8southernbooklady
Maggio 18, 2017, 12:56pm

I don't use e-cookbooks per se, for similar reasons that others have cited, but my recipe box is now kept in Evernote and I don't think I could go back to index cards. Unlike most ebooks, I find Evernote very easy to mark up and add comments to, and very easy to navigate if I am, for example, trying to combine two recipes.

I do have to be careful not to get it all gunked up from oil or whatever on my hands. But then again, neither do I have to buy multiple copies of favorite cookbooks that have been worn through from use or suffered some kitchen accident.

9Bikebear
Maggio 19, 2017, 6:33am

I copy (most computer printers have a copy facility) the recipe I'm going to use and place it in a plastic sleeve before starting to cook. If you have a major accident just do a new copy and the original is protected from vanishing recipe if you drop some oil on the page which should not happen thanks to the sleeve.
If you wish to have a number of pages on the go for comparison it's simpler than having two or more books propped up around the kitchen, a little bit or sticky tape will hold them on the wall for quick reference while cooking.
Protects the recipe book from accidents and I don't feel guilty about scribbling all over the page.
Yes it uses paper but how valuable is your recipe book
Keep my regularly used ones in a folder for quick reference the next time.

10ChristinasBookshelf
Maggio 25, 2017, 11:11pm

According to my tags, I have purchased 72 Kindle cookbooks. I mostly use them for reading for pleasure, just like my cookbooks. When using most any cookbook or online recipe, I will look at multiple recipes for the same thing and then create my own fusion version. I have yet to cook a recipe directly from my Kindle, but I think that it will happen soon. I'm running out of room for physical cookbooks, but my collecting bug is still going strong. When I wanted to make semi-authentic paella a month ago, I consulted my Kindle for my Spanish cookbooks to see if I was on the right track.

I have the difficulty of multiple complicated food allergies/intolerances, so finding just 1 recipe that I like that I am not allergic to is hard, and I have to go through a lot of cookbooks to find recipes that work for my persnickety immune system.

11reading_fox
Maggio 26, 2017, 4:23am

Another no. NOt really thought about it to be honest. I don't use cookbooks that's religiously, I tend to flick through for ideas and concepts when I'm deciding what to make, and then leave the recipe to evolve as I cook. - partly as above because I normally have to make a lot of substitutions. I've not found ebooks in general to be good for reference material. Certainly I'd want a large font so that I'm not squinting at it from across the kitchen, which means I'd need to turn the page very frequently.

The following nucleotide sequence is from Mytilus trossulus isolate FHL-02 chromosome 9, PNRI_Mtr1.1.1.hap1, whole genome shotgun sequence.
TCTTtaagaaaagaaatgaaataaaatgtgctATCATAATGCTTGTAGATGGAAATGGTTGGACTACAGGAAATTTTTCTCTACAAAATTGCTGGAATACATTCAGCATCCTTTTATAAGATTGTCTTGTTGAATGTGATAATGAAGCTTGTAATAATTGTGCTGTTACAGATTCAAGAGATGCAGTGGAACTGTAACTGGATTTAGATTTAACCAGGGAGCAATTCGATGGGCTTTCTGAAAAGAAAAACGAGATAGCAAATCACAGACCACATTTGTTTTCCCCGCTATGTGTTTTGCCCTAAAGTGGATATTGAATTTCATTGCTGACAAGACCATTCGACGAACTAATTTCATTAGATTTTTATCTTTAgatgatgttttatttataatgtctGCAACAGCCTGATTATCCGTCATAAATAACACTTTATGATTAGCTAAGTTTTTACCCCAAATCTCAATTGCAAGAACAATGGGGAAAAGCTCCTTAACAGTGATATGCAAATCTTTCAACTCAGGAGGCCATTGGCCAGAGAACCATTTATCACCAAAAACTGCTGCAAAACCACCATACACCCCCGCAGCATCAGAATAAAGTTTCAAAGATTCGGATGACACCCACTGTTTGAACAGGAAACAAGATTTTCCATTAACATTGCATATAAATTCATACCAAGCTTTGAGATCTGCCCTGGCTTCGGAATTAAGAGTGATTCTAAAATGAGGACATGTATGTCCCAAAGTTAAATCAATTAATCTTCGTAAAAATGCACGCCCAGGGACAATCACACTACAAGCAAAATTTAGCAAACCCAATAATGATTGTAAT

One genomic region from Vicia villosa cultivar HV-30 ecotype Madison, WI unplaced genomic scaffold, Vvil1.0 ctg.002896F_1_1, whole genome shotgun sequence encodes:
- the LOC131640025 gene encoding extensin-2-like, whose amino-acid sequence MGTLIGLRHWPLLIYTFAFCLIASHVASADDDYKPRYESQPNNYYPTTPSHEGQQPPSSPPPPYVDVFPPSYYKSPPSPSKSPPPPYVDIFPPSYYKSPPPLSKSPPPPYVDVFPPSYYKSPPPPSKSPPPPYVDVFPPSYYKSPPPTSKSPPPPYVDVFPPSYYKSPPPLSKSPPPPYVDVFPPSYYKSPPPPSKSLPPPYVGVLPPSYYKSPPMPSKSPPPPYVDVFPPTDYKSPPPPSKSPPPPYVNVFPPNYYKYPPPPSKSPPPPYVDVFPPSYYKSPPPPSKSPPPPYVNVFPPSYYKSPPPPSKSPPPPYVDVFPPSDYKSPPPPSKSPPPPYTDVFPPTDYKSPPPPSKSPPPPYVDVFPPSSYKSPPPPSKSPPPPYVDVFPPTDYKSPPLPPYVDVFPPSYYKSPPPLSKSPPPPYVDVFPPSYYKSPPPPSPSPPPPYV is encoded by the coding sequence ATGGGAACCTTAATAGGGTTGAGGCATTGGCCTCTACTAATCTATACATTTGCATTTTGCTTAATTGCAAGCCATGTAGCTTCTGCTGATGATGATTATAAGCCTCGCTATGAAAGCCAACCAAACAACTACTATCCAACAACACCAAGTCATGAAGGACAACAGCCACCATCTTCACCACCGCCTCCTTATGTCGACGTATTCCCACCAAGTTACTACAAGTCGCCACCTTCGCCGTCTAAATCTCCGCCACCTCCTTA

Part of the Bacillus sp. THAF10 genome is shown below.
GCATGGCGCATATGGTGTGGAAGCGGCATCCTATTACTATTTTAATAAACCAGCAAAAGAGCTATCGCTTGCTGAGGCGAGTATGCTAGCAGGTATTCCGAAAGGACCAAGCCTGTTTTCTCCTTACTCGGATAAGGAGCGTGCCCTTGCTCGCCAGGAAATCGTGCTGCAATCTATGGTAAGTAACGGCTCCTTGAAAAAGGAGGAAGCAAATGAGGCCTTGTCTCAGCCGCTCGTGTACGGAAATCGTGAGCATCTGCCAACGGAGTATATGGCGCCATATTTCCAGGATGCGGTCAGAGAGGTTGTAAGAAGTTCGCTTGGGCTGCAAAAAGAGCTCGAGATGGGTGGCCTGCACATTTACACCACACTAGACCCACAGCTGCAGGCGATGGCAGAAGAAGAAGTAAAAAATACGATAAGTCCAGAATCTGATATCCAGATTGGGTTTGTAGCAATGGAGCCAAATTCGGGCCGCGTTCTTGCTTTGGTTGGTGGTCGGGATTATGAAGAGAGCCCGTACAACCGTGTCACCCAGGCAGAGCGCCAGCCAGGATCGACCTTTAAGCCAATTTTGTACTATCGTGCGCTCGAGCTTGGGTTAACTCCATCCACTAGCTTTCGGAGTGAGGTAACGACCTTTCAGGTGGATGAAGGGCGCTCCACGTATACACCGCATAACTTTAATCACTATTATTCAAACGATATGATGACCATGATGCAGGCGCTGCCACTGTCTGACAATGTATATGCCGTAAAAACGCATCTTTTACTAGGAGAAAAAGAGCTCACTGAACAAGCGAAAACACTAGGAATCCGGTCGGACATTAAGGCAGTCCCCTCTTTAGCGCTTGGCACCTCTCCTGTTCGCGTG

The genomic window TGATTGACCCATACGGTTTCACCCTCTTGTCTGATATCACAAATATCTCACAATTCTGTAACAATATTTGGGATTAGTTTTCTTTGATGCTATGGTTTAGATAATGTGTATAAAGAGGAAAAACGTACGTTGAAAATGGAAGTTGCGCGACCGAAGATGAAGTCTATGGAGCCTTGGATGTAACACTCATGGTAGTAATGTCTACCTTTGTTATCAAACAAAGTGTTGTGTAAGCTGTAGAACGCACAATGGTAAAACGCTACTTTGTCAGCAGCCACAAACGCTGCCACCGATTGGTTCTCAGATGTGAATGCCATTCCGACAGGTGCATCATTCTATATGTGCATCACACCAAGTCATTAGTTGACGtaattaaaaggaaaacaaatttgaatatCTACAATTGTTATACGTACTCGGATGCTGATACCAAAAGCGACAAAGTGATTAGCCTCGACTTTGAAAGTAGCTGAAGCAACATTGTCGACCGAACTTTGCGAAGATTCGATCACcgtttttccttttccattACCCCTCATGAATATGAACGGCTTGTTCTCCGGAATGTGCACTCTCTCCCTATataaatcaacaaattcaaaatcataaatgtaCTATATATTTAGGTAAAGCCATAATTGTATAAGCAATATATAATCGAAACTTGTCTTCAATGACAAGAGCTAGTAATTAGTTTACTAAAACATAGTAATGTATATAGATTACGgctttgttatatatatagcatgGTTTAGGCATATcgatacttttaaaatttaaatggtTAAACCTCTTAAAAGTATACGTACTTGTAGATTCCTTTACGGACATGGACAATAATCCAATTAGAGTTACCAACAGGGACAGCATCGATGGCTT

12Dilara86
Maggio 26, 2017, 11:53am

I have only one "proper" e-cookbook, and that's For Those About To Cook Pure Metal: a (partly) jokey compendium of recipes provided by heavy metal band members that I received through Early Reviewers. I did try a couple of recipes (the ones involving neither bears nor beers). Using the Kindle was ok for short recipes, but slightly annoying for the one recipe that was reasonably involved and ran to several pages.
For the same reason as >7 Yervant: I also have dozens of digitised cookbooks, mostly from Project Gutenberg, because I'm interested in the history of food and cooking. I read them mainly out of intellectual curiosity and for inspiration, so I've never had to take them into the kitchen, which is just as well, because my first-generation Kindle isn't very practical in that environment. If I had a reasonably big tablet and a stand, I would use them though, at least for Internet recipes. At the moment, I either jot down ingredients, measurements and maybe a couple of instructions (like >10 ChristinasBookshelf: possibly from several recipes) on a piece of paper, or if accuracy is key, I might print the whole recipe, and then keep it in a file. I still feel sentimentally attached to paper books, and especially to paper cookbooks. My very first cookbooks are quite badly stained in some places, but I'm clearly a lot less messy now than I used to be, so taking paper books into the kitchen isn't a problem anymore.